The Julie Ruin - Run Fast

The beauty of the debut album from Kathleen Hanna's new band, The Julie Ruin, is how unexpected it is. The opening track of Run Fast, "Oh Come On," is exactly what I expected and wanted it to be: It combines the punk rock edge of Bikini Kill with the groove of Le Tigre. From there it takes a turn and is much more than I expected.

This is a fun album. It's obvious that Kathleen Hanna's having a blast now that she's back to making music after her recent health scare, and that almost makes this a party album. Song titles like "Party City" and "Cookie Rd." give off that vibe. "Goodnight Goodbye" is actually just a really pretty little song. "Girls Like Us" shows what a Beastie Boys/Le Tigre mash up would sound like. Keyboad player/background vocalist Kenny Mellman takes over lead vocals on "South Coast Plaza" which comes across like a more drunken The Hold Steady. "Stop Stop" is my personal favorite track with it's beautiful chorus juxtaposed with shouting verses. All in all, it's a much more diverse album than I would have ever expected.

Run Fast is out now. Head on over to for more info and to purchase a copy. You can watch the band perform "Oh Come on" on Late Night With Jimmy Fallon and current tour dates below.

Nov 08            FUN FUN FUN FEST           AUSTIN, TX 
Nov 09            FUN FUN FUN FEST           AUSTIN, TX 

Nov 10            FUN FUN FUN FEST           AUSTIN, TX

Wednesday, September 11, 2013

Drive-By Truckers - Alabama Ass Whuppin'

Out of print for far too long, Drive-By Truckers have just reissued their first live album, Alabama Ass Whuppin'. Originally released in 2000, Alabama Ass Whuppin' showcases a pre-Jason Isbell DBT at their very best. It was an interesting time to release a live album, considering they only had released two albums at this point (Gangstabilly and Pizza Deliverance), but DBT have never truly followed a normal path. It also features an early version of "Lookout Mountain" long before it appeared on 2004's The Dirty South. A live staple, few songs match it's intensity when it's performed live. There's also DBT's cover of Jim Carroll Band's "People Who Died" on Alabama Ass Whuppin'. Drive-By Truckers have always been one of the best live acts around, and this album almost captures the live show perfectly.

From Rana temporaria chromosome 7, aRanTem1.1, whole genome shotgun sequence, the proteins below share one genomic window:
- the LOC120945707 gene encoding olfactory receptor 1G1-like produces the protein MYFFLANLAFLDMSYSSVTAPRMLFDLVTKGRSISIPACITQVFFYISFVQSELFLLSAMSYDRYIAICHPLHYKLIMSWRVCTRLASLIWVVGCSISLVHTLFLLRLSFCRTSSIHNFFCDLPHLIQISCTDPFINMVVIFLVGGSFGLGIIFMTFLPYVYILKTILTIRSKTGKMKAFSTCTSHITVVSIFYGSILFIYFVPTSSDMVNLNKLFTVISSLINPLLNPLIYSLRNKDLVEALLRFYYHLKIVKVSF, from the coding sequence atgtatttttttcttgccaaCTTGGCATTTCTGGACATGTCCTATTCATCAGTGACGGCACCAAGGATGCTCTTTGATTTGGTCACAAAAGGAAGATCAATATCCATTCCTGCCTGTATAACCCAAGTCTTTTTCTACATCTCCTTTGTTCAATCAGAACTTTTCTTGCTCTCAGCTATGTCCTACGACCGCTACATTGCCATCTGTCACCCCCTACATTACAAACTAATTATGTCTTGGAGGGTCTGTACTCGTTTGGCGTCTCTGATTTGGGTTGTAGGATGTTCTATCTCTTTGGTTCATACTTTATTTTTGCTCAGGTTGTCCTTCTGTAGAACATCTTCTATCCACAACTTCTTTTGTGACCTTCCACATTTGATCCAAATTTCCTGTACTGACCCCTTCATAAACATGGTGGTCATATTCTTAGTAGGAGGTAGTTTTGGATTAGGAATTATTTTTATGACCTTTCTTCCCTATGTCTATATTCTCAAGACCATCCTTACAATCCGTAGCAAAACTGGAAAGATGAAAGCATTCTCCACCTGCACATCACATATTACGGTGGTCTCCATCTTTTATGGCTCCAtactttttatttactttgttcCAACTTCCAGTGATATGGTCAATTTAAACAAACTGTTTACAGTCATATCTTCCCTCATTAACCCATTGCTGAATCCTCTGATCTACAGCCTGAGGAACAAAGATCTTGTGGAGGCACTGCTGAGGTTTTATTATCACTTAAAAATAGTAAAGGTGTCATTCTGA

Make sure to head on over to Drive-By Trucker's website for more information and to purchase Alabama Ass Whuppin'. You'll also find a live video for "18 Wheels of Love" below, as well as current tour dates. If you've never seen them live, I can't implore you enough to head out next time they come to your area.

Sat Sep 28       Stateline, NV  Harrah's Tahoe South Shore Room    
Sat Oct 5         Mobile AL      Bayfest           
Sun Oct 06      Greenville        MS     Mighty Mississippi Music Festival     
Fri Oct 18        Macon GA      Cox Capitol Theatre   
Sat Oct 19       Live Oak FL   Magnolia Music Festival        
Wed Oct 30    Dubuque IA    Diamond Jo Casino    
Thu Oct 31      Chicago, IL     Vic Theatre    
Fri Nov 01       Detroit MI       Royal Oak       w/ OLD 97s
Sat Nov 02      Toronto ON    Phoenix Ballroom       w/ OLD 97s
Sun Nov 03     Buffalo NY     Town Ballroom           w/ OLD 97s
Tue Nov 05     Philadelphia PA          TLA    w/ OLD 97s
Wed Nov 06   Columbus OH Newport Music Hall   w/ OLD 97s
Thu Nov 07     Bloomington IN          Bluebird Theater        
Fri Nov 08       Covington KY            Madison Theater         w/ OLD 97s
Sat Nov 09      Memphis, TN  Minglewood Hall        w/ OLD 97s
Sun Nov 10     Nashville, TN  Cannery Ballroom      
Fri Dec 06       San Francisco, CA      The Chapel      Patterson Hood Solo
Sat Dec 07      Santa Cruz, CA Don Quixote's International Music Hall Patterson Hood Solo
Fri Dec 13       Denver, CO     Larimer Lounge          Patterson Hood Solo

Sat Dec 14      Denver, CO     Larimer Lounge          Patterson Hood Solo

First Listen: New Releases for September 10

After a few epic weeks, a slower burn, this time with one high-profile release and some interesting pieces on top of that:

Janelle Monae - The Electric Lady: Musically, I love pretty much everything about Janelle Monae. She's got a really unique aesthetic for R&B that plays into my love of sci-fi and over-the-top storytelling, she knows how to cultivate a musical image that compliments the pop sensibilities of having a clear physical one, and, most importantly, the music is great. While I've found I like some rap music over the last few years, more straightforward R&B hasn't always worked for me, but Monae does. The Electric Lady doesn't quite meet the heights of The ArchAndroid, but I'm pretty sure that would have been impossible. The new album is definitely one of the better things to come about this year, its only flaw being a little too produced. Definitely worth your listen.

Emiliana Torrini - Tookah: Emiliana Torrini is an artist that I've kind of associated with trip-hop more than folky singer-songwriter stuff after seeing her open for Travis and Dido back in 2001. This is not to say that her more recent output is bad, I just get continually surprised by her. The new album is a good listen, nothing jumps out at first listen, but I can see it staying in the rotation in the short term, at least.